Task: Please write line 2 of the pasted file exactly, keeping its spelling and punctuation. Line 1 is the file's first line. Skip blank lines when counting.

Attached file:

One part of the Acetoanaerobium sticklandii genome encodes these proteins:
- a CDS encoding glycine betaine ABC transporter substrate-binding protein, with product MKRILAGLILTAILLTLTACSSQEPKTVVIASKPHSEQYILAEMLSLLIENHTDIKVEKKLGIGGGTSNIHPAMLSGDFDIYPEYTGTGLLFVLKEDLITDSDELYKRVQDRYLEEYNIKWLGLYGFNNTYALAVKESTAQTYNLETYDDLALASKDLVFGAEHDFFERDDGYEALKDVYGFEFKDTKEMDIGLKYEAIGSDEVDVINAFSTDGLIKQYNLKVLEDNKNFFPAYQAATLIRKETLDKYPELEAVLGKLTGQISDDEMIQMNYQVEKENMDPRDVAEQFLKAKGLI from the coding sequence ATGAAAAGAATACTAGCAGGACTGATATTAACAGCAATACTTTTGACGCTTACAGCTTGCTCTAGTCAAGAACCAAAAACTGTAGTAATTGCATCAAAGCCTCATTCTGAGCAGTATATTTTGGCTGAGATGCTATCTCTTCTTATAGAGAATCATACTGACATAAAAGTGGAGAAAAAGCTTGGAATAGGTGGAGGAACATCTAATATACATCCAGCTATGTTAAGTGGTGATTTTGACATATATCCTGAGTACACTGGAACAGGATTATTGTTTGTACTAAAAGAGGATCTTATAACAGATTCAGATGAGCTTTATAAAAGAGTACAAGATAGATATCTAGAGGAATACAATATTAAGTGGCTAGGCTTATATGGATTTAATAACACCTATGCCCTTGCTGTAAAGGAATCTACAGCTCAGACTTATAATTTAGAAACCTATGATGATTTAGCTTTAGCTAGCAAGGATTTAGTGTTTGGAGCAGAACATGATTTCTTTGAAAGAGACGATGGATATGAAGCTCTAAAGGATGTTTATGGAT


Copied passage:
- a CDS encoding glycine betaine ABC transporter substrate-binding protein, with product MKRILAGLILTAILLTLTACSSQEPKTVVIASKPHSEQYILAEMLSLLIENHTDIKVEKKLGIGGGTSNIHPAMLSGDFDIYPEYTGTGLLFVLKEDLITDSDELYKRVQDRYLEEYNIKWLGLYGFNNTYALAVKESTAQTYNLETYDDLALASKDLVFGAEHDFFERDDGYEALKDVYGFEFKDTKEMDIGLKYEAIGSDEVDVINAFSTDGLIKQYNLKVLEDNKNFFPAYQAATLIRKETLDKYPELEAVLGKLTGQISDDEMIQMNYQVEKENMDPRDVAEQFLKAKGLI from the coding sequence ATGAAAAGAATACTAGCAGGACTGATATTAACAGCAATACTTTTGACGCTTACAGCTTGCTCTAGTCAAGAACCAAAAACTGTAGTAATTGCATCAAAGCCTCATTCTGAGCAGTATATTTTGGCTGAGATGCTATCTCTTCTTATAGAGAATCATACTGACATAAAAGTGGAGAAAAAGCTTGGAATAGGTGGAGGAACATCTAATATACATCCAGCTATGTTAAGTGGTGATTTTGACATATATCCTGAGTACACTGGAACAGGATTATTGTTTGTACTAAAAGAGGATCTTATAACAGATTCAGATGAGCTTTATAAAAGAGTACAAGATAGATATCTAGAGGAATACAATATTAAGTGGCTAGGCTTATATGGATTTAATAACACCTATGCCCTTGCTGTAAAGGAATCTACAGCTCAGACTTATAATTTAGAAACCTATGATGATTTAGCTTTAGCTAGCAAGGATTTAGTGTTTGGAGCAGAACATGATTTCTTTGAAAGAGACGATGGATATGAAGCTCTAAAGGATGTTTATGGAT